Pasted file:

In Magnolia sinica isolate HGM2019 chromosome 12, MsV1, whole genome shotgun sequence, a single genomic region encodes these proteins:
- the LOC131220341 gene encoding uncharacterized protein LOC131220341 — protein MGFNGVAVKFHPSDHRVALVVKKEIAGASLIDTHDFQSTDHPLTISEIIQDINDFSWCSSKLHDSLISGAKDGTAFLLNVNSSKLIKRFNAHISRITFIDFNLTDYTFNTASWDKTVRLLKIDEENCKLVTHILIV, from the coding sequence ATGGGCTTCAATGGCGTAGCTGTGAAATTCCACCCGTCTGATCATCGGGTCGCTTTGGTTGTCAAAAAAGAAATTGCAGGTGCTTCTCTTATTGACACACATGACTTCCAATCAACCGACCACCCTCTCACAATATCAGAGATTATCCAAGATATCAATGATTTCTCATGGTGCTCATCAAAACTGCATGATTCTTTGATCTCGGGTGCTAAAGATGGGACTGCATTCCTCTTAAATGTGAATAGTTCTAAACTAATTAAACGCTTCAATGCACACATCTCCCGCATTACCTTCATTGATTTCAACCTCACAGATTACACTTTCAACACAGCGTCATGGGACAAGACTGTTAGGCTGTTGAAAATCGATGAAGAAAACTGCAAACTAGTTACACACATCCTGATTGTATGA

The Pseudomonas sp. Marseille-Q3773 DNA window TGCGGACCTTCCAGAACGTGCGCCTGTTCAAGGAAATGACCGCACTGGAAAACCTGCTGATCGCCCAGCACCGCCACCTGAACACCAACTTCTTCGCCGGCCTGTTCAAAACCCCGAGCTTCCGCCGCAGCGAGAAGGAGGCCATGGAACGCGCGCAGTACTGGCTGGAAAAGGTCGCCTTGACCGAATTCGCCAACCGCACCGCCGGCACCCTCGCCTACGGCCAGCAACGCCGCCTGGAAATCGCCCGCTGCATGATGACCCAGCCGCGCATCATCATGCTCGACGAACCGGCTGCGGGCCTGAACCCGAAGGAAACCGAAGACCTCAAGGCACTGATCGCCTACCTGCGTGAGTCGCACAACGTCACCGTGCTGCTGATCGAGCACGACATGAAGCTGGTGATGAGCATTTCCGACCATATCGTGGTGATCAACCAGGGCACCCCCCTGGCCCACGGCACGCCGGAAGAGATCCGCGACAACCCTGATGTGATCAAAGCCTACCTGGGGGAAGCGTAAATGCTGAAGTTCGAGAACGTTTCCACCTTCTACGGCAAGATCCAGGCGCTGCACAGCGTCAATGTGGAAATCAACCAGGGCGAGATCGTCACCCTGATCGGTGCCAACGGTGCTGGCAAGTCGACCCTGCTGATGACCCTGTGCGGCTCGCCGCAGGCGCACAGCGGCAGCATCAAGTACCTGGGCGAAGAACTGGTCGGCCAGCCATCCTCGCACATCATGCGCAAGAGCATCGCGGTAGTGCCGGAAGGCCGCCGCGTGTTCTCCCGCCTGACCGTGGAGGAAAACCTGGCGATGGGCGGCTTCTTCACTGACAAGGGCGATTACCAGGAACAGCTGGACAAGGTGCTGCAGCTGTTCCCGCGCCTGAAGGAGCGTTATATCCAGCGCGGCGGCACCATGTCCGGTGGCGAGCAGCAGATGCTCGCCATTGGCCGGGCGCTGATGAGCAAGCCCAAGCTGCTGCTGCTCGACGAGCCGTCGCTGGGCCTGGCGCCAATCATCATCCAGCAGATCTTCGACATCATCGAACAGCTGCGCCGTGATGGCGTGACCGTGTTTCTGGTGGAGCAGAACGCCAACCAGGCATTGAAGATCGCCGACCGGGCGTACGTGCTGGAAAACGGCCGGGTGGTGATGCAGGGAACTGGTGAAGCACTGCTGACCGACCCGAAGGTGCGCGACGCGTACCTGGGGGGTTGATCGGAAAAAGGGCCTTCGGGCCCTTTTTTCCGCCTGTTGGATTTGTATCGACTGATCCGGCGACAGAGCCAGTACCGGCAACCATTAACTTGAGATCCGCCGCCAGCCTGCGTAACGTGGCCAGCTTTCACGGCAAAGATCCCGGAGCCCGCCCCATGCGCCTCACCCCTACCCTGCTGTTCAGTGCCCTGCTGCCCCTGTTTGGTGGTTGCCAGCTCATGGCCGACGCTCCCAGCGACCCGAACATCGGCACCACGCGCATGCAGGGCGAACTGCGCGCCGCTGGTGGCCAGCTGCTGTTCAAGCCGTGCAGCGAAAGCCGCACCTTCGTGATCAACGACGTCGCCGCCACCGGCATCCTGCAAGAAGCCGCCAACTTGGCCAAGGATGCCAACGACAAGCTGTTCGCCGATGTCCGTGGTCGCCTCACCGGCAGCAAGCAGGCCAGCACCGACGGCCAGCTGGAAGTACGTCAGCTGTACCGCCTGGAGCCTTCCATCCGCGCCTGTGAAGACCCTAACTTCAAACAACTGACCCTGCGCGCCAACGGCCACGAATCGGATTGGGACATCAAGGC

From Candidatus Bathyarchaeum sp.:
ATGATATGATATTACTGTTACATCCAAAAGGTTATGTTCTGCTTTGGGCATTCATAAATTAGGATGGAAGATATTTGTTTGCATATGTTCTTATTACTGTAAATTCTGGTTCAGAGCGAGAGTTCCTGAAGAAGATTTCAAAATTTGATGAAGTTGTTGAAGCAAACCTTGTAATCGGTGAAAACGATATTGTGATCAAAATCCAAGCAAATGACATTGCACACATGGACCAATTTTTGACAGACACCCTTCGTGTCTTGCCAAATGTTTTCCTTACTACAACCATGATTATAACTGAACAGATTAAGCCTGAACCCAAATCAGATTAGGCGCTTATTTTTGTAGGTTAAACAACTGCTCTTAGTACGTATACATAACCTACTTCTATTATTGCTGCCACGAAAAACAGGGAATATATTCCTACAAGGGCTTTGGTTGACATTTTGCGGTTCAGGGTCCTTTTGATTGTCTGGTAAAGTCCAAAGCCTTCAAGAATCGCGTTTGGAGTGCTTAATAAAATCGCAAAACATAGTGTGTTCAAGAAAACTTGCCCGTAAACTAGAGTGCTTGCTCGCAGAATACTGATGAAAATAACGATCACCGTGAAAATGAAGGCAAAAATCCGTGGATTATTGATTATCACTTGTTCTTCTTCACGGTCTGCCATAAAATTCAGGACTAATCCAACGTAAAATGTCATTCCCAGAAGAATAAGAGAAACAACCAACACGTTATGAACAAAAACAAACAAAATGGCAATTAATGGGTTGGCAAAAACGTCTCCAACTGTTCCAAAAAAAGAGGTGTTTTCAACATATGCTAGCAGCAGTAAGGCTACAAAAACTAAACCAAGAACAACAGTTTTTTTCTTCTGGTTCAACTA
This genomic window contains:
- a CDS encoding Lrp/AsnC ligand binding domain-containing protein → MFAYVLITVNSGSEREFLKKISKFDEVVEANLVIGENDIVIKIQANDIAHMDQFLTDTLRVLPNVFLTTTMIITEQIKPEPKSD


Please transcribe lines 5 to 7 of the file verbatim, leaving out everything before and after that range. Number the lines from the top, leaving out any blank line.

ATGATATGATATTACTGTTACATCCAAAAGGTTATGTTCTGCTTTGGGCATTCATAAATTAGGATGGAAGATATTTGTTTGCATATGTTCTTATTACTGTAAATTCTGGTTCAGAGCGAGAGTTCCTGAAGAAGATTTCAAAATTTGATGAAGTTGTTGAAGCAAACCTTGTAATCGGTGAAAACGATATTGTGATCAAAATCCAAGCAAATGACATTGCACACATGGACCAATTTTTGACAGACACCCTTCGTGTCTTGCCAAATGTTTTCCTTACTACAACCATGATTATAACTGAACAGATTAAGCCTGAACCCAAATCAGATTAGGCGCTTATTTTTGTAGGTTAAACAACTGCTCTTAGTACGTATACATAACCTACTTCTATTATTGCTGCCACGAAAAACAGGGAATATATTCCTACAAGGGCTTTGGTTGACATTTTGCGGTTCAGGGTCCTTTTGATTGTCTGGTAAAGTCCAAAGCCTTCAAGAATCGCGTTTGGAGTGCTTAATAAAATCGCAAAACATAGTGTGTTCAAGAAAACTTGCCCGTAAACTAGAGTGCTTGCTCGCAGAATACTGATGAAAATAACGATCACCGTGAAAATGAAGGCAAAAATCCGTGGATTATTGATTATCACTTGTTCTTCTTCACGGTCTGCCATAAAATTCAGGACTAATCCAACGTAAAATGTCATTCCCAGAAGAATAAGAGAAACAACCAACACGTTATGAACAAAAACAAACAAAATGGCAATTAATGGGTTGGCAAAAACGTCTCCAACTGTTCCAAAAAAAGAGGTGTTTTCAACATATGCTAGCAGCAGTAAGGCTACAAAAACTAAACCAAGAACAACAGTTTTTTTCTTCTGGTTCAACTA
This genomic window contains:
- a CDS encoding Lrp/AsnC ligand binding domain-containing protein → MFAYVLITVNSGSEREFLKKISKFDEVVEANLVIGENDIVIKIQANDIAHMDQFLTDTLRVLPNVFLTTTMIITEQIKPEPKSD